The 7 Best Instant Coffee Brands for a Quick Caffeine Fix

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After embracing a work-from-home lifestyle for a year (and some), I’ve done the work to make my setup feel a bit more office-like. My long-neglected desk is now fully reorganized and functional. I also invested in houseplants just to be surrounded by more living things. The one area I couldn’t quite figure out, however, was my coffee situation. My counter space is spare, so a tiny Nespresso machine is all I’ll allow. But a girl cannot (and should not) live on espresso shots alone, so I decided to look into an alternative that wouldn’t require a bulky coffee maker. And thus, my hunt for the best instant coffee brands began.

Fortunately, that search was made a bit simpler—instant coffee is having a moment. Thanks to brands like Swift Cup and other specialty roasters embracing the super quick fix, instant coffee is finally shedding the ick factor earned by the chalky powders of yore (stir and drink, anyone?). More innovative delivery systems (think tea bags, freeze-dried, concentrates), sustainable packaging, and eco-friendly processes also add to the coffee category’s allure.

To discover the best, I did copious online research to try to find a good quick fix for everyone, then followed each brand’s provided instructions to conduct a fair test. I tasted a few bitter frogs along the way, but eventually, I was able to narrow down eight incredible instant coffee options I would stake my reputation and very limited counter space on.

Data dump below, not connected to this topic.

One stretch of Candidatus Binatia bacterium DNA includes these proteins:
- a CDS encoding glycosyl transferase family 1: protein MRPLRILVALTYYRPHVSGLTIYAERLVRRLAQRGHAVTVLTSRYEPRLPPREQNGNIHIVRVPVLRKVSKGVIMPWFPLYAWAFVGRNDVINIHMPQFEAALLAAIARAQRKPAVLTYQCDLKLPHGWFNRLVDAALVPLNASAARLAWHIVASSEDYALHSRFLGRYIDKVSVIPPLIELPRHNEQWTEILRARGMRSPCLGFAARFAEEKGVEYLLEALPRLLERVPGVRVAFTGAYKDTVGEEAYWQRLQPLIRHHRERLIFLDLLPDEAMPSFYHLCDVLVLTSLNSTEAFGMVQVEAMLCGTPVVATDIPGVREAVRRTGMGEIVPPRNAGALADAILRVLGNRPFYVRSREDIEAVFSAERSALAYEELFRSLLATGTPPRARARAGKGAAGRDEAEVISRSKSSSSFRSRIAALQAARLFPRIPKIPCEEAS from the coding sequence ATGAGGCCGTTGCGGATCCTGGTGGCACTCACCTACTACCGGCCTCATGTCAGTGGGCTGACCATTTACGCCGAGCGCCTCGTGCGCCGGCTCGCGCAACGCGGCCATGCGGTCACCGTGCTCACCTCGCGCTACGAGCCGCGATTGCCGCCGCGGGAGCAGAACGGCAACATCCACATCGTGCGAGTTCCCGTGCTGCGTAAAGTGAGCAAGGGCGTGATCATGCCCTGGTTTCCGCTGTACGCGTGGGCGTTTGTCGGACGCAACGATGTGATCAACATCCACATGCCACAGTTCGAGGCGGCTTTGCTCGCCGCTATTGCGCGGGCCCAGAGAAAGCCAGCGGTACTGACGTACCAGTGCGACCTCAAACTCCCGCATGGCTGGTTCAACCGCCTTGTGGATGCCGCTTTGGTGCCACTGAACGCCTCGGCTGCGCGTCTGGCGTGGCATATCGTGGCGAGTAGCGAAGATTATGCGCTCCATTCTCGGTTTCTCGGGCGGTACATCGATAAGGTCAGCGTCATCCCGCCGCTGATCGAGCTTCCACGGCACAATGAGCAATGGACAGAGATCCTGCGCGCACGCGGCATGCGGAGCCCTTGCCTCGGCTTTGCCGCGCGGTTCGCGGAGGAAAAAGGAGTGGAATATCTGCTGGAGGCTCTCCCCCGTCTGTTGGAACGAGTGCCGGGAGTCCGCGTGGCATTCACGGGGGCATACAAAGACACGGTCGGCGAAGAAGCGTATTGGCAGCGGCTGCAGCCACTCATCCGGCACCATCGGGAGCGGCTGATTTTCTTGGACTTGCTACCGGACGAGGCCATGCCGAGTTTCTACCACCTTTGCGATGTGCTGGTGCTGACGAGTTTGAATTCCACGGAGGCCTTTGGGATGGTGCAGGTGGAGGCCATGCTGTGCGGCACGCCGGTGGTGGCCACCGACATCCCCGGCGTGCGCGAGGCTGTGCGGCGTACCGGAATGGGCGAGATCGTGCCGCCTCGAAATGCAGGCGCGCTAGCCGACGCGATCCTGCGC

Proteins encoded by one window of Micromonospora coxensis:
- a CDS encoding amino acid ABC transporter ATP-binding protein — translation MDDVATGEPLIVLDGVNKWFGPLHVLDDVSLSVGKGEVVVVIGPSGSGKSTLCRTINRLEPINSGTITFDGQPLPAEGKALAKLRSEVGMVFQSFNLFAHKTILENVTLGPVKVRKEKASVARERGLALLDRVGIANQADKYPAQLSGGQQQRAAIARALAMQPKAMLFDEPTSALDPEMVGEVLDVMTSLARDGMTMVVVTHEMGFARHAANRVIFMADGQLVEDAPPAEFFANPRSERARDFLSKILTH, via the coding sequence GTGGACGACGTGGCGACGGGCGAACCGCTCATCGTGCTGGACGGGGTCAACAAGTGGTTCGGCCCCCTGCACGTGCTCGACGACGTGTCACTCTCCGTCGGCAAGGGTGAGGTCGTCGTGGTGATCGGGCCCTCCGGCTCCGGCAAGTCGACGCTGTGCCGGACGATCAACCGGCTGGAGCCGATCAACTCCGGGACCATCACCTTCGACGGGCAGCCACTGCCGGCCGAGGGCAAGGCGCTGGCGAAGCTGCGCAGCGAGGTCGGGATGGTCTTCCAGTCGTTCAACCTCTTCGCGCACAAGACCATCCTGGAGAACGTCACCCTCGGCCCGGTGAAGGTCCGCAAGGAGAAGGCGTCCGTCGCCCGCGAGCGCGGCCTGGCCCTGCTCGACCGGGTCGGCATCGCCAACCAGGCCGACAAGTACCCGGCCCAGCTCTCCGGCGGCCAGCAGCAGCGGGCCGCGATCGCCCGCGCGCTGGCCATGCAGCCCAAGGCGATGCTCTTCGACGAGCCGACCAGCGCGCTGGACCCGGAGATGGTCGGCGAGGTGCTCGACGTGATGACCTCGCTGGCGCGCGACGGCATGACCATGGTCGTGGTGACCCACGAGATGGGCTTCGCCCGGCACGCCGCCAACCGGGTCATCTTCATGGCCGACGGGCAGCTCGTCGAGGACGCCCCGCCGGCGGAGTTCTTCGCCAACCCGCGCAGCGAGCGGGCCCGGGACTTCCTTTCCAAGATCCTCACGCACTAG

Whether you’re looking for a go-to for traveling, camping, or just to supplement your at-home caffeine supply, I hope you discover your perfect instant coffee match below.

Joe Coffee

The Price: $19.99 for 6 servings

The Story: The family-owned shop is a New York staple, but thanks to their Specialty Instant product, you can enjoy the comforting roast on the go.  

The Taste: Yes, The Daily house blend has notes of caramel, chocolate, and marzipan, but there was still a richness to this freeze-dried coffee powder that took me by surprise. I also felt Joe Coffee worked equally well hot or cold.

Jot Ultra Coffee

The Price: $24 for 14 servings

The Story: With a mindful extraction process and organic coffee beans, Jot’s potent elixir can go a long way—hot or cold.

The Taste: Packaging-wise, Jot absolutely crushes the game. It’s a beautiful product, but the taste really does live up to the aesthetic. And having experienced first hand what happens when a coffee concentrate goes wrong (hint: extreme bitterness), I appreciate Jot (which I’ve also heard is better than rival Lucky Jack) all the more. Just one tablespoon is seriously all you need.

I enjoyed the tonic equally served hot or cold, but swap the water with oat milk for a smooth café-style treat.

Golden Ratio

The Price: $14.99 for 7 servings

The Story: Golden Ratio roasts their sustainably sourced beans at lower temperatures to achieve a smooth, low acid brew that drinks more like tea, but has the caffeine of coffee. Tea pouches are made from organic cotton.